I spent the month of May producing and acting in Eve Ensler’s play The Vagina Monologues at my school. The Vagina Monologues is comprised of about nine monologues – all written by Eve Ensler and inspired by her interviews with hundreds of women in which she covers themes of domestic violence, systematic rape, stigmas on the female body, relationships, orgasms, and menstruation, among others. Before I went to bed that night, I had ordered a copy of the script on Amazon. The following morning, I asked my school’s theatre director how to obtain production rights.
One might question why I was so gung-ho about producing a show all about vaginas. My mom, for example, wasn’t completely sold on the idea until she came to opening night of the show; granted, the very first monologue she flipped to when I handed her a copy of the script a month ago was “Reclaiming Cunt.” Definitely not a beginner’s monologue, if you know what I mean. My 95-year-old grandmother, a retired women’s health specialist, surprisingly also disapproved of my proposal. She told me that the monologues overemphasized the vagina as a defining element of the female body. “The vagina is important,” she assured me, “but what about a woman’s brain or heart? A woman should not be defined by her vagina or her pursuit for sexual pleasure.”
I didn’t agree. She viewed the show as fighting societal stereotypes about the female body, while I saw it as redefining what we perceive of women’s sexuality entirely, not even responding to stereotypes. I saw it as a means of empowering women to embrace every part of themselves, especially a highly stigmatized part and, thus, one that many women have attempted to dissociate from the beauty and power they feel about their bodies. Ensler, in my opinion, doesn’t encourage women to be sexual creatures but instead to regard their sexuality with pride and confidence, as something that is just as much a part of them as their brain and that is perfectly acceptable to embrace, accentuate, and explore.
I closed the show a few weeks ago, after two performances. For our opening night, I invited only audience members who identified as women. This hunch turned out to be pure gold, especially for my monologue at the end in which I played a sex worker and concluded the show with a rousing cascade of orgasmic moans. We received a standing ovation! Teachers, parents, and classmates emailed me afterward to tell me how much they laughed and cried and learned. My mother and grandmother revoked their qualms about the show and told me I should take the show on the road. But I was ever aware that the next performance presented a new, more daunting challenge: men.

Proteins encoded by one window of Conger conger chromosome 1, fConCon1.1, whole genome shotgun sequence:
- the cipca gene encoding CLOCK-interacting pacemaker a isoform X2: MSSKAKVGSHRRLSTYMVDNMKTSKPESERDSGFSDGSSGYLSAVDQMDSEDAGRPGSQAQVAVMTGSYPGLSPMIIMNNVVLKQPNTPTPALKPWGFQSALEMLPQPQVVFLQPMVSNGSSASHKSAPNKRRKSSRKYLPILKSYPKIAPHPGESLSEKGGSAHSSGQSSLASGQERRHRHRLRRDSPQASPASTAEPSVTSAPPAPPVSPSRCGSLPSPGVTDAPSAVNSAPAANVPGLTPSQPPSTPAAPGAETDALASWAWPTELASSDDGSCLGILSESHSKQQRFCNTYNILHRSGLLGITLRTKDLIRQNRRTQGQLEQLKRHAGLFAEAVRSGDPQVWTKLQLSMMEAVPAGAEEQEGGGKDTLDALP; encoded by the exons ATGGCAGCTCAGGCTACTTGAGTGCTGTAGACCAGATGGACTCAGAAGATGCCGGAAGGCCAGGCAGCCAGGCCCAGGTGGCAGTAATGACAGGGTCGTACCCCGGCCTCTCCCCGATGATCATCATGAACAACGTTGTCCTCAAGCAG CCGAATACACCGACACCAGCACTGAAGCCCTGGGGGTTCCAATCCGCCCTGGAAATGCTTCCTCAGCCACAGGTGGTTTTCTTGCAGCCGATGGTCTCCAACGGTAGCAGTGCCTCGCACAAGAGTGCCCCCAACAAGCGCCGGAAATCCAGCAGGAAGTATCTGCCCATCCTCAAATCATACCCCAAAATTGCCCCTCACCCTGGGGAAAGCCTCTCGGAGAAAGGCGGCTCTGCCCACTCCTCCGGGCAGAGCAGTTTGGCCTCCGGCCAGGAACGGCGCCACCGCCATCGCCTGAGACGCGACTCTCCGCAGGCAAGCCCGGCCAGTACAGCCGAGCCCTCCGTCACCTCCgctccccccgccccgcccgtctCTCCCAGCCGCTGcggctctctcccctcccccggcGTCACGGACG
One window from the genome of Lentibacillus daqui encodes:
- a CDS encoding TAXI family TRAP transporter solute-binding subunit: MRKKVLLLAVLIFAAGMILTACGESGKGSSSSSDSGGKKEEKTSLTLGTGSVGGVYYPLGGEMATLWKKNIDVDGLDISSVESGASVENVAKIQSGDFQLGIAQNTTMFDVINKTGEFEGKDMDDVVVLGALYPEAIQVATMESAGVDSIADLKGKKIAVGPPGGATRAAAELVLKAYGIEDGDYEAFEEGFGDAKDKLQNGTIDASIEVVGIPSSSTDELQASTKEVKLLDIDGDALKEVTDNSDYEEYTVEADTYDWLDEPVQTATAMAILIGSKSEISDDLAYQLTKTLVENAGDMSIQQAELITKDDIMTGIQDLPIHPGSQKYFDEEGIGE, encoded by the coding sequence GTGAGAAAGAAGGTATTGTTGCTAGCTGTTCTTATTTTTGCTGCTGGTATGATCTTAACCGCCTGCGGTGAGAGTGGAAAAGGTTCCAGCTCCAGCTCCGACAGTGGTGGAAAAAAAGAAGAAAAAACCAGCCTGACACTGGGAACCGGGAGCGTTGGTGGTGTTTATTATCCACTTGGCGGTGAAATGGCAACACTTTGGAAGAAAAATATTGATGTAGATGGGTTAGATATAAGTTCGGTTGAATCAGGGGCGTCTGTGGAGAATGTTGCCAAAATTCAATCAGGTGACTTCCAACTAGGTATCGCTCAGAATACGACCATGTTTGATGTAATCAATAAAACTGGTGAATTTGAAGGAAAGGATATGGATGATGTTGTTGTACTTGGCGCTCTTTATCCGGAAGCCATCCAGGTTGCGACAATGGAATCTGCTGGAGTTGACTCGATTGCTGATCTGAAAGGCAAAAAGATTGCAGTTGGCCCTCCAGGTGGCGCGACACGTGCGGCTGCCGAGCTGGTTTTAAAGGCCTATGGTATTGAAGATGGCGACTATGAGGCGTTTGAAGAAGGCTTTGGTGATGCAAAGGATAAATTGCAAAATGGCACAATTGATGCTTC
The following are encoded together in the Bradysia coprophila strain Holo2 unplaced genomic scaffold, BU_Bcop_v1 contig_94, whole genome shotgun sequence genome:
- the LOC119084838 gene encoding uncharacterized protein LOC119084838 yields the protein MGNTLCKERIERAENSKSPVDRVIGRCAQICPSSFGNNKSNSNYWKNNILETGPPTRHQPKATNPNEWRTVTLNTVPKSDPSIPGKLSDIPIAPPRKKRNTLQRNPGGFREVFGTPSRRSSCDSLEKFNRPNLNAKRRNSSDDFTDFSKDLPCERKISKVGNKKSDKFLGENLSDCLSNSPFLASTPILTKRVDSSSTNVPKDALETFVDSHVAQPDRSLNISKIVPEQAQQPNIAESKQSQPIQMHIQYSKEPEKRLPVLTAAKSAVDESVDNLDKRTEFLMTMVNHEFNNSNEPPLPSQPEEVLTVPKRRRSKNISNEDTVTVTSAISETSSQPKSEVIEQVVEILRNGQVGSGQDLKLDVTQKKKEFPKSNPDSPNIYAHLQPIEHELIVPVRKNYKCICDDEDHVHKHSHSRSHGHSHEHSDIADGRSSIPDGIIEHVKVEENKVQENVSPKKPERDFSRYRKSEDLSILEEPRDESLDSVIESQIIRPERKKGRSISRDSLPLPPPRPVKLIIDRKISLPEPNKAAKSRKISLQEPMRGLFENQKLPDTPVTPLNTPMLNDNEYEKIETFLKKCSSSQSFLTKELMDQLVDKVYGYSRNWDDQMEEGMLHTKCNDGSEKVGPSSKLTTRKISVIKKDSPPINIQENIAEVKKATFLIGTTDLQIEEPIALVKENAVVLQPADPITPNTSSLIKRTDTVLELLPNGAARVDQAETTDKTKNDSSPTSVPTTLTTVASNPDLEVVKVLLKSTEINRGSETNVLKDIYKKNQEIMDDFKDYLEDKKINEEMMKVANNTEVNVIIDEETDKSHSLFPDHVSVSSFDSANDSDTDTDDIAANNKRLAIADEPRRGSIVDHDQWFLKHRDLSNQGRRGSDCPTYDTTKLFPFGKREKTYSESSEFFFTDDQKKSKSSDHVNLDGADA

Back in January, I would have explained my enthusiasm for The Vagina Monologues as a means for me to (a) conveniently and entertainingly combine my foremost personal interests: theatre and women’s issues and (b) to raise awareness about stigmas on the female body and sexual violence against women. Only now that the show is over have I realized that I also achieved another very important goal, if not the most important one: I started a conversation about sexual assault between ALL genders.
The message I wanted to communicate to my audience was that this show and its messages about sexual violence against women is just as much about men as it is about women – a message that was taken willingly, seriously, and impactfully by the audience of our second performance. I remember the moment I first stepped on stage, horrified that half of the audience would be too uncomfortable or self-conscious to laugh at all of the vagina references. But I stood corrected. Underlying all the laughter was a surreal sense of intense listening. Everyone in the audience was actively trying to understand what the monologues were about and how they personally identified with them.
I think many people learned that men have just as much responsibility as their women counterparts to overcome the epidemic of sexual violence.
To claim that this is a women’s issue and not a men’s issue is to be appallingly ignorant. A quick look at a few statistics proves that college sexual assault, for example, is very much a men’s issue. According to the documentary The Hunting Ground, released in February 2015, less than 8% of men in college commit more than 90% of sexual assaults. That means there are roughly 92% of college-aged men out there who can be educated, empowered, and encouraged to stand up with women against perpetrators of sexual assault. We just have to make them feel included in the dialogue!
It’s all about starting conversations like those sparked by The Vagina Monologues. I’m grateful to all of the fathers and sons and brothers who came to watch their daughters and sisters and friends perform in the show, and to all of the men in the audience who laughed and cried and learned alongside the women in the audience. It is their bravery and their voices, not just mine or any woman’s, that will help to eradicate the epidemic of sexual violence against women.
This week’s guest author is a 2016 graduate of Westridge School in Pasadena. She worked with Esteem as an intern for part of the last year and is heading off to Stanford University in the fall. I feel hopeful for our future with young feminists like Grace making a difference in the world! – LaurenShare this: